Work is my therapy. Acquaintances are being frivolous when they tell me otherwise. Why would I need to talk about my so-called “issues,” when I have a full-time desk job in a field that you’d never understand?

Pre-preparing lunches to eat at my desk is my therapy. Small, plastic containers filled with neatly-arranged greens and grains ensure that my lunch hours are not tarnished by garish flavors. Hunching over the sink as I wash the empty box is my version of the “spa experience.” It’s like a hot tub for the hands.

Manually logging into email accounts is my therapy. Typing out the many characters of my predictable password reminds me that I’m human, that I’m flawed. It keeps me centered. I am not a robot.

Unplugging my subordinates’ earphones when they leave them at their desks is my therapy. If they are deluded enough to believe that music—or God forbid, a podcast—can improve their productivity, they deserve to have their embarrassing tastes exposed to their deskmates. Buy Airpods or deal with the consequences, Mr. Broadway Cast Albums.

Glaring at interns whenever they shoot a friendly, nervous smile in my direction is my therapy. You can see the blood draining from their faces, as they wonder whether this singular twitch of my visage means that they’re going to be subjected to imminent firing. I have no control over hiring and firing. They’d don’t know that.

Adjusting the height of my desk chair is my therapy. Nothing says self-care like taking small measures to prevent the arrival of repetitive strain injury. My shoulders are nimble and ready for anything that office life can throw at them. I am a real human being.

Sipping a flat white while it’s scalding hot is my therapy. The sensation of burning across my tastebuds doesn’t hurt me anymore; instead, it keeps my heavy, routined heart on its metaphorical toes. I don’t usually use metaphor, as my body houses a deep-seated loathing for the humanities. This is what happens when you spend too much time in the office kitchen with the Deborahs and Andys of the world. My brain is rotting.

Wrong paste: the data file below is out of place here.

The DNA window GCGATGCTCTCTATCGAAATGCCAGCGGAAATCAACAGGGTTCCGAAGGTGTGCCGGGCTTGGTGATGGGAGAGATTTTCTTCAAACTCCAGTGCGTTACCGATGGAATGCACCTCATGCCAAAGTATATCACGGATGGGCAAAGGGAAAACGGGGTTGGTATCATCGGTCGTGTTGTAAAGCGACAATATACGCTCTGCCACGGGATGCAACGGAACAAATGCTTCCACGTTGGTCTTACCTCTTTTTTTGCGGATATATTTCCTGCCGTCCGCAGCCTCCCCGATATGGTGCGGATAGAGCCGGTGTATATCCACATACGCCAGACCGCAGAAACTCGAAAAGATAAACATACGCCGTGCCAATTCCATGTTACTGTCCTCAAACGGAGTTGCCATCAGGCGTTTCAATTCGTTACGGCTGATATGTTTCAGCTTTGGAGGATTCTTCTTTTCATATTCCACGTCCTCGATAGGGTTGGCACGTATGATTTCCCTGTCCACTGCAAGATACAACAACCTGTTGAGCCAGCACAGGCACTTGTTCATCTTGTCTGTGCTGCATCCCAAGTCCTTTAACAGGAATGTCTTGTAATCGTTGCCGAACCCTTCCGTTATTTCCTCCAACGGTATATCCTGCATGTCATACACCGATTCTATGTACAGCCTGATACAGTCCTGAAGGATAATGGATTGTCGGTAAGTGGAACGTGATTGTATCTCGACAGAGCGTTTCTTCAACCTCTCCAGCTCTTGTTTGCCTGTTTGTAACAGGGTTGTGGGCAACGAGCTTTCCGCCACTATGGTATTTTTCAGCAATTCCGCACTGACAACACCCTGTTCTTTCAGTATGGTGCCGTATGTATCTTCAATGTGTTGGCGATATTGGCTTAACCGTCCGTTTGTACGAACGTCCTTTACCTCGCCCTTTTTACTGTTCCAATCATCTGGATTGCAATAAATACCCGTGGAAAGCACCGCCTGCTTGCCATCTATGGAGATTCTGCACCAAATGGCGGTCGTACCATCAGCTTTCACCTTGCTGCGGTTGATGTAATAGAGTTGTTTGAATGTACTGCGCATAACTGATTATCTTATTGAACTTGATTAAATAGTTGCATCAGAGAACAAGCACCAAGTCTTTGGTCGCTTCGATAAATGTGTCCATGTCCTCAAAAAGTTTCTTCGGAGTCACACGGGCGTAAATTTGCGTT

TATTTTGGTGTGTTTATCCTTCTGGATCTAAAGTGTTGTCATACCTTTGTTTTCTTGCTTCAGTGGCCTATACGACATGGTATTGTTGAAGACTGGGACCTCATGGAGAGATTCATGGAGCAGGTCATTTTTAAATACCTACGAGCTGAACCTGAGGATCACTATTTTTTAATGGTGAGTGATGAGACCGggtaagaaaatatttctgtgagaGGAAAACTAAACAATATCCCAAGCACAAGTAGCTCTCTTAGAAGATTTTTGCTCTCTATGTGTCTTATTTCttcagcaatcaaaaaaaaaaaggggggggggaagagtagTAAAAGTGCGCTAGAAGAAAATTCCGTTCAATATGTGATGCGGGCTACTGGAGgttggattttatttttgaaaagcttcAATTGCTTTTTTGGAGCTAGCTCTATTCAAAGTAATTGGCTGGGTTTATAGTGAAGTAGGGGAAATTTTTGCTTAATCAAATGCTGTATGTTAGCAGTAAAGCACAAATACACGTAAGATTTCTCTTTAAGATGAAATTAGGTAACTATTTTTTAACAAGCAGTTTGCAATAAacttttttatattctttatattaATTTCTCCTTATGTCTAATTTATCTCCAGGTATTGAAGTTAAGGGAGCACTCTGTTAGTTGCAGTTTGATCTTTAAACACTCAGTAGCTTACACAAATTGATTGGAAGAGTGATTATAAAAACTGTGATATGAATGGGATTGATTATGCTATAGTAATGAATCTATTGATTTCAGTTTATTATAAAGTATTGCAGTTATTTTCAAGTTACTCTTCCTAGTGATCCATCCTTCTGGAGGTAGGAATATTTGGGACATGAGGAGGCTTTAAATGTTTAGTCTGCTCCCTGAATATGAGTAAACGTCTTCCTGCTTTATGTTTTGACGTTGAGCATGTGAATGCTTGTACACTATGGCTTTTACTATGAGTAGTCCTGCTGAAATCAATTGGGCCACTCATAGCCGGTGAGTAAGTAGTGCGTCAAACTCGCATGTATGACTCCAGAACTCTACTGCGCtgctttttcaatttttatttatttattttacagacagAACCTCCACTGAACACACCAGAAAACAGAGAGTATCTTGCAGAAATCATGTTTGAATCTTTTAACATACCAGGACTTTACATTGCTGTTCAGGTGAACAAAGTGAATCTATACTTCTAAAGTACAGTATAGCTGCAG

Watching colleagues get promoted ahead of me is my therapy. Seeing their gleeful faces as they walk out of HR turn into ones of pity when they see me is a sensation I’ve known all my life, and one that a therapist would only revive.

Being the last to leave the office is my therapy. Between the hours of 6 PM and 8 PM, I remain alone, undisturbed by my peers. I don’t work during this time—I ensure that everything is completed during the day—but instead sit alone in bracing silence, measuring my own pulse and taking in the various shades of gray that make up my surroundings.

Recording the spread of my wrinkles is my therapy. I don’t have laugh lines—I forgot how to laugh in 1998—but when resting bitch face is your version of “trying,” some creasing is to be expected. I map them out in my neutral, black Moleskine notebook, which I keep in my bottom drawer (the drawer where you store personal possessions), along with a multipack of neutralizing breath spray and a photograph of a whimsical bouquet.

Missing my daughter’s football game is my therapy. The knowledge that she is out there on the field, learning the lesson that you can’t trust anyone in life but yourself, rocks me gently to sleep at night, better than the touch of a loving partner ever could.

Selling my house so that I can independently fund the construction of the new meeting room is my therapy. Sleeping under my desk with my child beside me is a small price to pay for the uplifting sight of my own name, engraved into a plaque above the door.

Seeing that my name is spelled incorrectly on the new plaque is my therapy. It keeps me humble. It keeps me alive.